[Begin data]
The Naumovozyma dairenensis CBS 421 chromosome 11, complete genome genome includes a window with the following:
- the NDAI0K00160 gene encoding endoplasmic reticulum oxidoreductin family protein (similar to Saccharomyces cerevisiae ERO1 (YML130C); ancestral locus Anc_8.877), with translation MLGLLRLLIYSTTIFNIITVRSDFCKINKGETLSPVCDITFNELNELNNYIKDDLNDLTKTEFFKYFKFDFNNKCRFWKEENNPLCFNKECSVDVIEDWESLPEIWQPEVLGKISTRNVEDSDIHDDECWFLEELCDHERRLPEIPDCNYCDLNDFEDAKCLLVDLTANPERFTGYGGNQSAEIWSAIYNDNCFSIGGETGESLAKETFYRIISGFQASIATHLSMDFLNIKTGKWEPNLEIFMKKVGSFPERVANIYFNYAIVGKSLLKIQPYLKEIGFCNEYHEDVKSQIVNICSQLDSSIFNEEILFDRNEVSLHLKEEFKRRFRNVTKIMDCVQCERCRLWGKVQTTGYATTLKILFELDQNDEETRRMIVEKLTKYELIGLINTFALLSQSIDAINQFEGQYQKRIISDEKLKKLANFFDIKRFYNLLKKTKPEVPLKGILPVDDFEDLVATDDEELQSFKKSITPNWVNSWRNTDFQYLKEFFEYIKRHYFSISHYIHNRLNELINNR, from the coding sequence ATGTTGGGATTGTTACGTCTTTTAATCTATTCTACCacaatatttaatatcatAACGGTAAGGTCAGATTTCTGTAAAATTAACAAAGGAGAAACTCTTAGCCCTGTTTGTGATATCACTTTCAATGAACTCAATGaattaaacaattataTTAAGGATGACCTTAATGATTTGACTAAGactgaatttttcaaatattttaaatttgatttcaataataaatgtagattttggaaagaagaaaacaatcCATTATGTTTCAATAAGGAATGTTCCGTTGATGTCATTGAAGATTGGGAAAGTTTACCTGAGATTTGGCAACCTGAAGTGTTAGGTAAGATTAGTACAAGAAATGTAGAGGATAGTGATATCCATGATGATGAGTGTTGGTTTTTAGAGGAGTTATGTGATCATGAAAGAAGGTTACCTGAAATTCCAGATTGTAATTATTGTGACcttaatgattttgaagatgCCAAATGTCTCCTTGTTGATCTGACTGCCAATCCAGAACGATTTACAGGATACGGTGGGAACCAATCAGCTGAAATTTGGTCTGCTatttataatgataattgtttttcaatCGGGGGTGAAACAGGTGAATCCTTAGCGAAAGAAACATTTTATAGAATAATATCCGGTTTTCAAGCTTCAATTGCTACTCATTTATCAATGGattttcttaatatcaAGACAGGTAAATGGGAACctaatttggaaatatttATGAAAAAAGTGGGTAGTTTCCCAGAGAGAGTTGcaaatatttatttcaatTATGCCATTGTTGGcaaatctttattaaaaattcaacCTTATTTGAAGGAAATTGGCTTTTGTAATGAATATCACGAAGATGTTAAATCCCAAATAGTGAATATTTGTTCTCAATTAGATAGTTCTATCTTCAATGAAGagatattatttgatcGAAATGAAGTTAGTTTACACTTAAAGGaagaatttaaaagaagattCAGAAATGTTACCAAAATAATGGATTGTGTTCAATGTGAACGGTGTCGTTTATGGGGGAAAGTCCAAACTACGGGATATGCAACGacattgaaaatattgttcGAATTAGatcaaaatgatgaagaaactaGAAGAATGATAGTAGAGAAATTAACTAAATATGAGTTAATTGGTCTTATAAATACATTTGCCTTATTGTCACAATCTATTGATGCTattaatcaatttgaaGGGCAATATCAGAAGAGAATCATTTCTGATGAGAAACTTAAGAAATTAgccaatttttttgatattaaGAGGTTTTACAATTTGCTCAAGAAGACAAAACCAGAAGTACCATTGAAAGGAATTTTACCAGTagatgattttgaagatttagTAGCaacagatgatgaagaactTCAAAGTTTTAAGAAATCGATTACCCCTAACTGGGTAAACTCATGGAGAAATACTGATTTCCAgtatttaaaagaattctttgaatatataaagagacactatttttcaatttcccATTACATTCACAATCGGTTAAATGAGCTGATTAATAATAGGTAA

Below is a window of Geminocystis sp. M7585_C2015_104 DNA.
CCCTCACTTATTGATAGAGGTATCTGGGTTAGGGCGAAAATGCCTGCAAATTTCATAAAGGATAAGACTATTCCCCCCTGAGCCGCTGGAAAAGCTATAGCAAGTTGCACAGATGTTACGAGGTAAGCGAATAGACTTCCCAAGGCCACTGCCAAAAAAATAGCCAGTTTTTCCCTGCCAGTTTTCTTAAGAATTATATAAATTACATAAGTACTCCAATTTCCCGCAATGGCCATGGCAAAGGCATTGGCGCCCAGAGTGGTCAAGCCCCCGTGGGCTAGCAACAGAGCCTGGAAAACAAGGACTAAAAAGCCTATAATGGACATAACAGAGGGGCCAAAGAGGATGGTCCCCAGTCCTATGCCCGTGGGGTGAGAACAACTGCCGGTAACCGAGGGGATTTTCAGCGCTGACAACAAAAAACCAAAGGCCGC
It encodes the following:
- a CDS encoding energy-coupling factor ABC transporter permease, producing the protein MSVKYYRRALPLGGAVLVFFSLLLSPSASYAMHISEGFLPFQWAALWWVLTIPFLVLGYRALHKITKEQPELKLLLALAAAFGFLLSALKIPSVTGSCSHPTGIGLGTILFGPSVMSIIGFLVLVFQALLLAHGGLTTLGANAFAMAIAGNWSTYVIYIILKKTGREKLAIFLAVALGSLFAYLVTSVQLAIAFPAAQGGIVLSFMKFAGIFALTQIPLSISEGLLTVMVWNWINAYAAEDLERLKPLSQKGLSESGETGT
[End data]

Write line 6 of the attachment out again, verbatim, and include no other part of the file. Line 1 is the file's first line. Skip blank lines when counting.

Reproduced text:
- a CDS encoding energy-coupling factor ABC transporter permease, producing the protein MSVKYYRRALPLGGAVLVFFSLLLSPSASYAMHISEGFLPFQWAALWWVLTIPFLVLGYRALHKITKEQPELKLLLALAAAFGFLLSALKIPSVTGSCSHPTGIGLGTILFGPSVMSIIGFLVLVFQALLLAHGGLTTLGANAFAMAIAGNWSTYVIYIILKKTGREKLAIFLAVALGSLFAYLVTSVQLAIAFPAAQGGIVLSFMKFAGIFALTQIPLSISEGLLTVMVWNWINAYAAEDLERLKPLSQKGLSESGETGT